To help address the outbreak, we partnered with IPADS, a Brazilian NGO, and the National Council of Municipal Health Secretaries to develop ZikaLab, the initiative that focuses on training the healthcare providers (HCPs) on Zika, including microcephaly transmission, prevention, diagnosis, treatment and follow-up. In 2017, we supported Phase 2 of the initiative, which equipped many high- and mid-level HCPs with updated Zika information so that they could offer enhanced healthcare services to patients.

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Further in 2017, we announced that Janssen entered the field of Zika vaccine development, in collaboration with the Beth Israel Deaconess Medical Center. Pre-clinical data and other indicators gave us confidence that a Janssen vaccine could differentiate from other candidates. A Phase 1 study, initiated at two clinical sites in the United States, is focused on the safety and immunogenicity of our vaccine candidate.

Malaria

In January 2017, Janssen and Johnson & Johnson Global Public Health formed a new collaboration with Medicines for Malaria Venture (MMV) to help develop better medicines to treat and protect vulnerable populations from malaria, including children and pregnant women. The partnership will focus on the development of new medicines suitable for reduced-dosing regimens, which help facilitate adherence to treatments and ensure they remain effective. One of the ways to do this is to formulate the medicine in such a way that it releases slowly into the body over time. By bringing to bear each organization’s expertise—Janssen in long-acting injectable formulation technology and MMV in malaria drug development—the partnership will combine knowledge and know-how to benefit people at risk of malaria. The combined team will begin investigations with P218 – a compound with the potential to provide protection against malaria, discovered through an MMV partnership with BIOTEC Thailand, Monash University and the London School of Hygiene and Tropical Medicine.

13 https://www.path.org/publications/files/APP_GH_Security_rpt_rev.pdf
14 https://amr-review.org/sites/default/files/AMR%20Review%20Paper%20-%20Tackling%20a%20crisis%20for%20the%20health%20and%20wealth%20of%20nations_1.pdf
15 https://amrbenchmark.org/report_card/johnson-johnson/
16 https://www.tballiance.org/why-new-tb-drugs/antimicrobial-resistance
17 https://www.cdc.gov/media/releases/2017/p1213-flu-death-estimate.html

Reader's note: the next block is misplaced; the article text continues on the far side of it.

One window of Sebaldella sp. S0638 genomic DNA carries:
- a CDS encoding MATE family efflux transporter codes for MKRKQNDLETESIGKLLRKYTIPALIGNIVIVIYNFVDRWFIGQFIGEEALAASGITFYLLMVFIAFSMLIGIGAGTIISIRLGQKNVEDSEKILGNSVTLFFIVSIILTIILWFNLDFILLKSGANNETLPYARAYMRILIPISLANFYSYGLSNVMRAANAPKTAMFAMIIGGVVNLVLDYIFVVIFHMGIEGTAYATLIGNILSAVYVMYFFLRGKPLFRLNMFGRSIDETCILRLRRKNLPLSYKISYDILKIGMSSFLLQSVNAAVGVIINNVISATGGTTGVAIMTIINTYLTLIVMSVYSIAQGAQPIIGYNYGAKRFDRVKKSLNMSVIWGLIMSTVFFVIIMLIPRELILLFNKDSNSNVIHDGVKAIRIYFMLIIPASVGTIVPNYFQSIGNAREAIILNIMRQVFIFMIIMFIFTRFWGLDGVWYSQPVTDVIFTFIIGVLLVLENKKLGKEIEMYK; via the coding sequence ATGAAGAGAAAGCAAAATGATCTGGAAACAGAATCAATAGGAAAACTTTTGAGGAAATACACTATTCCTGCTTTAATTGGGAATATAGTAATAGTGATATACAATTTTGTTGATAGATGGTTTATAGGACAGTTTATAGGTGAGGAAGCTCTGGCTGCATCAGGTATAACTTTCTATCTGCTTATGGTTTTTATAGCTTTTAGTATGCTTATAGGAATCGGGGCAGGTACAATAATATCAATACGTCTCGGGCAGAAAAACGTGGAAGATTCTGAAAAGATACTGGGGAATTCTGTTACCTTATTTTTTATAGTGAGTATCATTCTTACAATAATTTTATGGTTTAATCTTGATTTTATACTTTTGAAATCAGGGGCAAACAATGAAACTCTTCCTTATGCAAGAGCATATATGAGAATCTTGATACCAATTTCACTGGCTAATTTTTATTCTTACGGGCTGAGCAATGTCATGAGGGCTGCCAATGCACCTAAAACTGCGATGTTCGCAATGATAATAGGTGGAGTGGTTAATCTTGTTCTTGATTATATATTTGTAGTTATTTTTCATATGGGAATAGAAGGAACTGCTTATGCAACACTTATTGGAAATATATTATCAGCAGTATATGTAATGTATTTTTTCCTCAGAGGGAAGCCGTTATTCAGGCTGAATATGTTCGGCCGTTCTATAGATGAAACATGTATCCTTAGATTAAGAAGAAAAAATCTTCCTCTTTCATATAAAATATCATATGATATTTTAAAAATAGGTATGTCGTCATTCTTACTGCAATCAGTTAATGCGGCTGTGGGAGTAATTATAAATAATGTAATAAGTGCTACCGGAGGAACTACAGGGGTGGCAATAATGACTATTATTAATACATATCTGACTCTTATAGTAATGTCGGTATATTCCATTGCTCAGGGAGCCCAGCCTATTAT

18 http://www.cidrap.umn.edu/news-perspective/2012/06/cdc-estimate-global-h1n1-pandemic-deaths-284000
19 http://www.who.int/mediacentre/factsheets/fs211/en/
20 Janssen’s investigational Ebola vaccine regimen was developed in a collaborative research program with the National Institutes of Health (NIH) and received direct funding and preclinical services from the National Institute of Allergy and Infectious Diseases (NIAID), part of NIH, under Contract Numbers HHSN272200800056C, and HHSN272201000006I and HHSN272201200003I, respectively. The MVA-BN-Filo material used in Phase 1 studies was produced under NIAID/Fisher BioServices contract #FBS-004-009 and NIH contract HHSN272200800044C.

BARDA previously awarded Janssen a total of US$44.6 million in 2015 and 2016 under contract HHSO100201500008C to help optimize manufacturing systems and capacity for the vaccine regimen, including heat-stability studies to verify that the regimen was optimized for use in African countries, and final product manufacturing and quality control activities. The U.S. Department of Defense (DoD) is also supporting the vaccine clinical program, with the United States Military HIV Research Program (MHRP) at the Walter Reed Army Institute of Research (WRAIR), with the Henry M. Jackson Foundation for the Advancement of Military Medicine (HJF) conducting one of the Phase 2 studies.

The Innovative Medicines Initiative (IMI), which is supported by the European Commission, provided funding of more than €100M through the IMI Ebola+ Programme to support a number of consortia that are conducting multiple clinical trials and other vaccine development activities. Janssen’s partners in these consortia include the London School of Hygiene and Tropical Medicine, the Institut national de la santé et de la recherche médicale (Inserm), Inserm Transfert, University of Oxford, Le Centre Muraz, Bavarian Nordic A/S, Vibalogics, Grameen Foundation and World Vision of Ireland. The consortia funded by the Innovative Medicines Initiative 2 (IMI2) Joint Undertaking are EBOVAC1 (grant nr. 115854), EBOVAC2 (grant nr. 115861), EBOMAN (grant nr. 115850) and EBODAC (grant nr. 115847). This Joint Undertaking receives support from the EU’s Horizon 2020 research and innovation program and the European Federation of Pharmaceutical Industries and Associations (EFPIA).
21 http://breathelife2030.org/the-issue/health-and-climate-impacts/